Foley placement

Nurses General Nursing


Hello everyone!

I just have a little question about Foley's. I recently moved to a med/surg floor so there's a loooot of those. I was just wondering: what are the signs that a Foley's balloon is misplaced? When you see some urine flow, should you advance the catheter more or inflate the balloon right away?

Would the catheter still be draining urine or only blood? Pain during inflation must be a sign, but could the inflation be uncomfortable even though the Foley is at the right place?

Thanks to all of you!!

Specializes in School Nurse.

Male or female. What I was always told is females you could stop when you got the urine flow. On males you need to advance further (variously either two inches or up to the biforcation in tubing). Inflate and then pull back. Seems I get to do more males than females (go figure). But that's what I was taught and what I do. This is because the female urethra is pretty straight and the male may have some convolutions to it (not to mention the prostrate in older patients).

Generally we don't get blood on a foley placement so that would definitely be cause of concern. Pain as opposed to just soreness/discomfort is also a bad sign.

Specializes in Neuro, Telemetry.

You actually should advance further in both males and females. At minimum 2 inches further if not all the way to the bifurcation once urine flow is achieved. This has nothing to do with the difference in anatomy. It has to do with the fact that a foley tip is about 1 centimeters above where the balloon inflates. Male or female, you need another inch or 2 to ensure the balloon is completely out of the urethra. You can very easily get a bit of urine flowing before the balloon is fully inside the bladder and clear of the urethra in both genders.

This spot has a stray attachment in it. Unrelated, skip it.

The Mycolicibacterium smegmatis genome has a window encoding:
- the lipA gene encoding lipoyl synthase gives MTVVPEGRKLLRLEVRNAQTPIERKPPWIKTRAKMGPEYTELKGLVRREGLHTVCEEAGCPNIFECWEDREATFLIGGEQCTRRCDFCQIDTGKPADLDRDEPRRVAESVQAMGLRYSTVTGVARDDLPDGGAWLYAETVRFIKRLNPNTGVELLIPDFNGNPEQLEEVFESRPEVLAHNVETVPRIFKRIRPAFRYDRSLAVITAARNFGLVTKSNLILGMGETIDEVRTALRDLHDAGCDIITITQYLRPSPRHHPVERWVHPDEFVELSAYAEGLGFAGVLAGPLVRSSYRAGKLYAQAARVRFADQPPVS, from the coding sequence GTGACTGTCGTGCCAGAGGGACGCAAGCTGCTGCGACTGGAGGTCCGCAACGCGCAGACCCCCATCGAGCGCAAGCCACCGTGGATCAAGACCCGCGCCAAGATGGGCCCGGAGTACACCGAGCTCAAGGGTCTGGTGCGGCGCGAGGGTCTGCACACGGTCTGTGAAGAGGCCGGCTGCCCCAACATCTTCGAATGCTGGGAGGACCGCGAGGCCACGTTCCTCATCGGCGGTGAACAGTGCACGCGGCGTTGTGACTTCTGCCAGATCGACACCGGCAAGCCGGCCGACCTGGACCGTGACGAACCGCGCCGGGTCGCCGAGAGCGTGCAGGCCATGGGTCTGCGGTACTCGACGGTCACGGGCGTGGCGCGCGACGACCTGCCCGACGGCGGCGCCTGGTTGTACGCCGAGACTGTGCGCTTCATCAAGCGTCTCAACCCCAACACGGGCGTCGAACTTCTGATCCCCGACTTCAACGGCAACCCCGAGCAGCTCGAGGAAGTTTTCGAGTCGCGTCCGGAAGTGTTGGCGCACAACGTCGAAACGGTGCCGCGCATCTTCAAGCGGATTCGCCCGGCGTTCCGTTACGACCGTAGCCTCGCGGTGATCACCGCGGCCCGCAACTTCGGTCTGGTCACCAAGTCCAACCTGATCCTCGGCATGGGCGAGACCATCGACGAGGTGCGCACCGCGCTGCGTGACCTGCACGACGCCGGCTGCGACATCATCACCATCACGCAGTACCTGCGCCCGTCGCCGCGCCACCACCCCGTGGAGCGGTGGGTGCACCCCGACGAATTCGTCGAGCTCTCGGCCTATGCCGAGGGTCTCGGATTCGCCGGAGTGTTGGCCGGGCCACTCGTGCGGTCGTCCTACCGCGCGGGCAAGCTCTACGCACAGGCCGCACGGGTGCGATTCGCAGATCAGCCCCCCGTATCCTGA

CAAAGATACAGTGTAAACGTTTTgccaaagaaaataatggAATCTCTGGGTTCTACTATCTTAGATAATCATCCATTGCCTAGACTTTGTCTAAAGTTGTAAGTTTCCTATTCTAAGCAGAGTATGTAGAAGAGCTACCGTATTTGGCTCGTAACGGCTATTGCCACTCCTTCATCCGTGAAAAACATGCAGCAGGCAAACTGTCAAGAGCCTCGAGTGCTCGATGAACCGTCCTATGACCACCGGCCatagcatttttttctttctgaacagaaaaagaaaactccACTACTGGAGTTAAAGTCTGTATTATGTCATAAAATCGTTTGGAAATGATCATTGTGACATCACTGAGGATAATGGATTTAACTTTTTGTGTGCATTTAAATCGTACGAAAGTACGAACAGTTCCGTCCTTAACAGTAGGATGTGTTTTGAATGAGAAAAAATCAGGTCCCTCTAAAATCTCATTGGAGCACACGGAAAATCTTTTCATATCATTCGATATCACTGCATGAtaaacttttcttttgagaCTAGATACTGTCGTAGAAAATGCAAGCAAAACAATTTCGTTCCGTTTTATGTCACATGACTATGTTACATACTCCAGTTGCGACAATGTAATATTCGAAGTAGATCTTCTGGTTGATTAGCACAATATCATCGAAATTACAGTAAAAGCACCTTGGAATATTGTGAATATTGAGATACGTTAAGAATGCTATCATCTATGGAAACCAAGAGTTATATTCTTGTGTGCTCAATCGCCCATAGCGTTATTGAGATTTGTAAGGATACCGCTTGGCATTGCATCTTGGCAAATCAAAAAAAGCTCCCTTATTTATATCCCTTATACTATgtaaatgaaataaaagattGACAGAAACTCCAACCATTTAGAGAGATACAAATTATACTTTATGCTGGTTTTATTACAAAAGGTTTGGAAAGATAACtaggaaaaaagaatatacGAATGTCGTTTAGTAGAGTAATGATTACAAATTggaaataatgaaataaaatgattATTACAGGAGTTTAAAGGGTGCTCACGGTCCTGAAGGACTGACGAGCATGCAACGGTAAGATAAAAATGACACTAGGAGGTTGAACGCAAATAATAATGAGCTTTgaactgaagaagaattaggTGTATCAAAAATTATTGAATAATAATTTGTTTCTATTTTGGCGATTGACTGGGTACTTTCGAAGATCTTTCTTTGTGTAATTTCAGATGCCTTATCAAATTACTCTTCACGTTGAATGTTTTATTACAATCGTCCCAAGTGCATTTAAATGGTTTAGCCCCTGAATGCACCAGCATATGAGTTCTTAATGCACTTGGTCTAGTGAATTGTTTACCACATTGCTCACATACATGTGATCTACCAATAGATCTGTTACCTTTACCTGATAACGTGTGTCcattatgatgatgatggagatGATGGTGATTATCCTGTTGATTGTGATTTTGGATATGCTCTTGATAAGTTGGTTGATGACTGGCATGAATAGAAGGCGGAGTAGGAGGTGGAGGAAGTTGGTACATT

Specializes in Critical Care.

With both males and females the openings of the catheter will enter the bladder before the balloon has, so if you stop advancing and inflate the balloon as soon as you see urine return then you are inflating the balloon inside the urethra.

Specializes in School Nurse.

Thanks, I stand corrected. As I said, almost all of the foleys I have to put in are in boys. I'll be careful with the girls next time.

Specializes in Med-Tele; ED; ICU.

Signs of balloon inflation in the urethra: Pain, new bleeding - in the drainage and eventually from the meatus.

Years ago, I had this happen one time as a newer nurse, in a patient who began seizing after I had inserted the catheter but before I inflated the balloon. The catheter had migrated out just enough to place the balloon in the urethra. I don't know why I was so hell-bent on the Foley that I didn't just pull it when he started seizing - probably just inexperience.

To this day, male or female, I always advance to the bifurcation *and* wait for urine flow prior to inflation.

Specializes in Women’s Health.

I don't do foleys on males (I work in L&D) but from what I remember in school, you advance all the way for males because their urethra is so long. As for females, you are suppose to advance another inch or so after seeing urine return. I personally just advance it all the way, inflate the balloon and the '"excess" just slides out anyway. It's an outdated practice to pull or tug on the catheter.

The only time I've had a foley I was numb and didn't feel a thing but I have had pts who say it is uncomfortable even when properly placed. But it should not be painful.

Specializes in School Nurse.

Well, I did three foley inserts yesterday (two males and a female) and made sure I advanced far enough. Hopefully, that gets me off the hook for a few weeks (I have four students who have them continually, one the parents had already had their own physician place). I may get one or two "two weekers" as the year progresses. Hopefully no more full timers.

+ Add a Comment